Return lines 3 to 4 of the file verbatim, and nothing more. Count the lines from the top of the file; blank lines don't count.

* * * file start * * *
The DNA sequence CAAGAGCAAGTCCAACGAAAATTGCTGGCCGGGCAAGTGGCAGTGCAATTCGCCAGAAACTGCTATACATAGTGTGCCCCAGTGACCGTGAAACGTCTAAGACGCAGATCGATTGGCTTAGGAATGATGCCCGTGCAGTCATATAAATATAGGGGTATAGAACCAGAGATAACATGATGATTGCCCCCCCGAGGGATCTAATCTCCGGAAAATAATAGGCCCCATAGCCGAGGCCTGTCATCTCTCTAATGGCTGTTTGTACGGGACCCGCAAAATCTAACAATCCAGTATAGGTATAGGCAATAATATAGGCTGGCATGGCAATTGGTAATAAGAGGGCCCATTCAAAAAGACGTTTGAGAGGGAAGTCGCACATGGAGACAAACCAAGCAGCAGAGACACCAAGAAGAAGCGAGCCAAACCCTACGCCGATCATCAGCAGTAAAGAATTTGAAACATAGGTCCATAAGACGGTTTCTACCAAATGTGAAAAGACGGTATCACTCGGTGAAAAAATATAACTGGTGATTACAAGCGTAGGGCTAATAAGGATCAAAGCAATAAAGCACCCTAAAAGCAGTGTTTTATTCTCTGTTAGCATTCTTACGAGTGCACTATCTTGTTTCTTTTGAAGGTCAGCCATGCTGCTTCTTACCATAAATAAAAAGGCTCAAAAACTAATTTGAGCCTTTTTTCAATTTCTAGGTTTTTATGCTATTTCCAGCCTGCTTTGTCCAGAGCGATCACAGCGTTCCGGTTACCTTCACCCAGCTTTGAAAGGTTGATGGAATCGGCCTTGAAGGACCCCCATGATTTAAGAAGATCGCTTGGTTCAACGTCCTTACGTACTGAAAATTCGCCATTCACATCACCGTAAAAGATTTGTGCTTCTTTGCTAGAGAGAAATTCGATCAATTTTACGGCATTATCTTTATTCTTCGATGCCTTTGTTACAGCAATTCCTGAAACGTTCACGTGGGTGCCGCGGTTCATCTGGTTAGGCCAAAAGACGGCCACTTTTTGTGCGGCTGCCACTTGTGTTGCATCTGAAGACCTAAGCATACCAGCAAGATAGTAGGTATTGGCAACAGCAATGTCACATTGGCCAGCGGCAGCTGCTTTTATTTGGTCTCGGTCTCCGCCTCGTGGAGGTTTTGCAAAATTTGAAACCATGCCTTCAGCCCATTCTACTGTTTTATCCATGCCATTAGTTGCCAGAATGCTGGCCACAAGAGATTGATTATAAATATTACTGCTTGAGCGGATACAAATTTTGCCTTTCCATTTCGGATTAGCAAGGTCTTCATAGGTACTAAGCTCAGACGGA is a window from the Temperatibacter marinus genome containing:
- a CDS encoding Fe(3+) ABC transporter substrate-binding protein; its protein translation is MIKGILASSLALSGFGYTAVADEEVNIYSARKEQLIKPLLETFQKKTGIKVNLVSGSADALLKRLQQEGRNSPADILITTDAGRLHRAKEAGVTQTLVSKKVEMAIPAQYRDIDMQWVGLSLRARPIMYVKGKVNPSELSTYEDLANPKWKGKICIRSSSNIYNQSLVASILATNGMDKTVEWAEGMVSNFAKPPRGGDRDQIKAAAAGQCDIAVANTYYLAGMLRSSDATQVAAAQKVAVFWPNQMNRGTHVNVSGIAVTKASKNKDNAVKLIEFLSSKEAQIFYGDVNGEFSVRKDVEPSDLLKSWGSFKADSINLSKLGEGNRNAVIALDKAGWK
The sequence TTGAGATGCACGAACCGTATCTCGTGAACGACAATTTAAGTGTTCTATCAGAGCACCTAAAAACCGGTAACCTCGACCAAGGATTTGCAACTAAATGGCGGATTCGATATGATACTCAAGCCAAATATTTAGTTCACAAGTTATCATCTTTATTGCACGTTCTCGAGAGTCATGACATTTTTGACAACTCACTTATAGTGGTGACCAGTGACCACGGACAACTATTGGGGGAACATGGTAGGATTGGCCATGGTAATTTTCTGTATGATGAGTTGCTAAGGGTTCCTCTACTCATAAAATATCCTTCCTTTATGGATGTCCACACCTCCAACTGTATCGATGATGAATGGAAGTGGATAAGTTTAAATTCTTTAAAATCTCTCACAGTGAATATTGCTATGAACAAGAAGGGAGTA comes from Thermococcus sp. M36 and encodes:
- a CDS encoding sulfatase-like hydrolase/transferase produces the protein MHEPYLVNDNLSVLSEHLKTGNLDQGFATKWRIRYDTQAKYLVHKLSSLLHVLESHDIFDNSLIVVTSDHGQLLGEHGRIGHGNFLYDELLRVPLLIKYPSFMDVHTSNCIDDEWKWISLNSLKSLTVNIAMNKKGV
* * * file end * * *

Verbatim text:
The sequence TTGAGATGCACGAACCGTATCTCGTGAACGACAATTTAAGTGTTCTATCAGAGCACCTAAAAACCGGTAACCTCGACCAAGGATTTGCAACTAAATGGCGGATTCGATATGATACTCAAGCCAAATATTTAGTTCACAAGTTATCATCTTTATTGCACGTTCTCGAGAGTCATGACATTTTTGACAACTCACTTATAGTGGTGACCAGTGACCACGGACAACTATTGGGGGAACATGGTAGGATTGGCCATGGTAATTTTCTGTATGATGAGTTGCTAAGGGTTCCTCTACTCATAAAATATCCTTCCTTTATGGATGTCCACACCTCCAACTGTATCGATGATGAATGGAAGTGGATAAGTTTAAATTCTTTAAAATCTCTCACAGTGAATATTGCTATGAACAAGAAGGGAGTA comes from Thermococcus sp. M36 and encodes:
- a CDS encoding sulfatase-like hydrolase/transferase produces the protein MHEPYLVNDNLSVLSEHLKTGNLDQGFATKWRIRYDTQAKYLVHKLSSLLHVLESHDIFDNSLIVVTSDHGQLLGEHGRIGHGNFLYDELLRVPLLIKYPSFMDVHTSNCIDDEWKWISLNSLKSLTVNIAMNKKGV